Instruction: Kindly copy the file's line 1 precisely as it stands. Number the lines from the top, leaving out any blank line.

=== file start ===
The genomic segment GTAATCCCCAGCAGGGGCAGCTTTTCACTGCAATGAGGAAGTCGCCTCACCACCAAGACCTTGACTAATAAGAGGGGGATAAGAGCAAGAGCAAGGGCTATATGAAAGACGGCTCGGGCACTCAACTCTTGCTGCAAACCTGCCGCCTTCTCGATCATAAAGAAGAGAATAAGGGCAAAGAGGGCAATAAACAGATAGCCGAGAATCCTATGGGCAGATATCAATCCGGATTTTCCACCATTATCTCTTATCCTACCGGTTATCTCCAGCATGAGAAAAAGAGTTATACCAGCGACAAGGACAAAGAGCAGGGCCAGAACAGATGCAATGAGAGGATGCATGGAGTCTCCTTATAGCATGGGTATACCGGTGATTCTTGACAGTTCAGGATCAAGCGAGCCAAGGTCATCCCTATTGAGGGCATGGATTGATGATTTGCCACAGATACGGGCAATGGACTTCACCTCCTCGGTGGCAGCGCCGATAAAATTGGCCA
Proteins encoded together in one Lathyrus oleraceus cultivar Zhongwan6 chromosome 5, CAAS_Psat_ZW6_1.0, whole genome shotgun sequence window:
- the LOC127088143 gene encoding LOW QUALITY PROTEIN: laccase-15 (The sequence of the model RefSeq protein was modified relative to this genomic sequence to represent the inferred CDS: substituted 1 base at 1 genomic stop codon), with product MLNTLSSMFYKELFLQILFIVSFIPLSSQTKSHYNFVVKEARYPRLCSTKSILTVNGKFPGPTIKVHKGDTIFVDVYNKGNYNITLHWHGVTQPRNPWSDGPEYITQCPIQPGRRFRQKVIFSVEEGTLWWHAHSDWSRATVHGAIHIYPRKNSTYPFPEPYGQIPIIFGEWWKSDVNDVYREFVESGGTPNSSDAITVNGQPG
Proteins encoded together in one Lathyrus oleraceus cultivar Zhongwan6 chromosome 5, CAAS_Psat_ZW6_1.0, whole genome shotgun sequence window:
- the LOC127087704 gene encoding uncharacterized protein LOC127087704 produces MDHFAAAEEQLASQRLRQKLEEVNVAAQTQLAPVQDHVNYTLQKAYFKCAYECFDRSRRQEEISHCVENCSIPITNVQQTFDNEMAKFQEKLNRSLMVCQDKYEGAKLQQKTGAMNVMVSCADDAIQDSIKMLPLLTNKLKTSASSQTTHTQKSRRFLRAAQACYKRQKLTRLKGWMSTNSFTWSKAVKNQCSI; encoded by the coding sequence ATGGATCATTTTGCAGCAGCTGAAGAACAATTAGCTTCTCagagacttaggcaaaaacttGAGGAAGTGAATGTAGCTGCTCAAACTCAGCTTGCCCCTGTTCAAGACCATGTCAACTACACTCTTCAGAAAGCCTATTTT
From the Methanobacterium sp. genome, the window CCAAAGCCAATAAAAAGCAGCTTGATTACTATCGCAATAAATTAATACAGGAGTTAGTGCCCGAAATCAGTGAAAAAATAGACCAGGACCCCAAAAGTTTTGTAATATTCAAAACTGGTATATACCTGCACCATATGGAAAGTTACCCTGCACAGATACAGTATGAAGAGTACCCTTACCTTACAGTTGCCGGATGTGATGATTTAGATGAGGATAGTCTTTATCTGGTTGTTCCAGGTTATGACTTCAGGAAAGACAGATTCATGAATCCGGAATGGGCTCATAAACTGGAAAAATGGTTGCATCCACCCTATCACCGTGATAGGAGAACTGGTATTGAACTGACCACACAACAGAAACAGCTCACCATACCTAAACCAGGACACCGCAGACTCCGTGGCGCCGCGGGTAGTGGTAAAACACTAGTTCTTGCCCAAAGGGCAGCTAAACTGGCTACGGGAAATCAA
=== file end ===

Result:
The genomic segment GTAATCCCCAGCAGGGGCAGCTTTTCACTGCAATGAGGAAGTCGCCTCACCACCAAGACCTTGACTAATAAGAGGGGGATAAGAGCAAGAGCAAGGGCTATATGAAAGACGGCTCGGGCACTCAACTCTTGCTGCAAACCTGCCGCCTTCTCGATCATAAAGAAGAGAATAAGGGCAAAGAGGGCAATAAACAGATAGCCGAGAATCCTATGGGCAGATATCAATCCGGATTTTCCACCATTATCTCTTATCCTACCGGTTATCTCCAGCATGAGAAAAAGAGTTATACCAGCGACAAGGACAAAGAGCAGGGCCAGAACAGATGCAATGAGAGGATGCATGGAGTCTCCTTATAGCATGGGTATACCGGTGATTCTTGACAGTTCAGGATCAAGCGAGCCAAGGTCATCCCTATTGAGGGCATGGATTGATGATTTGCCACAGATACGGGCAATGGACTTCACCTCCTCGGTGGCAGCGCCGATAAAATTGGCCA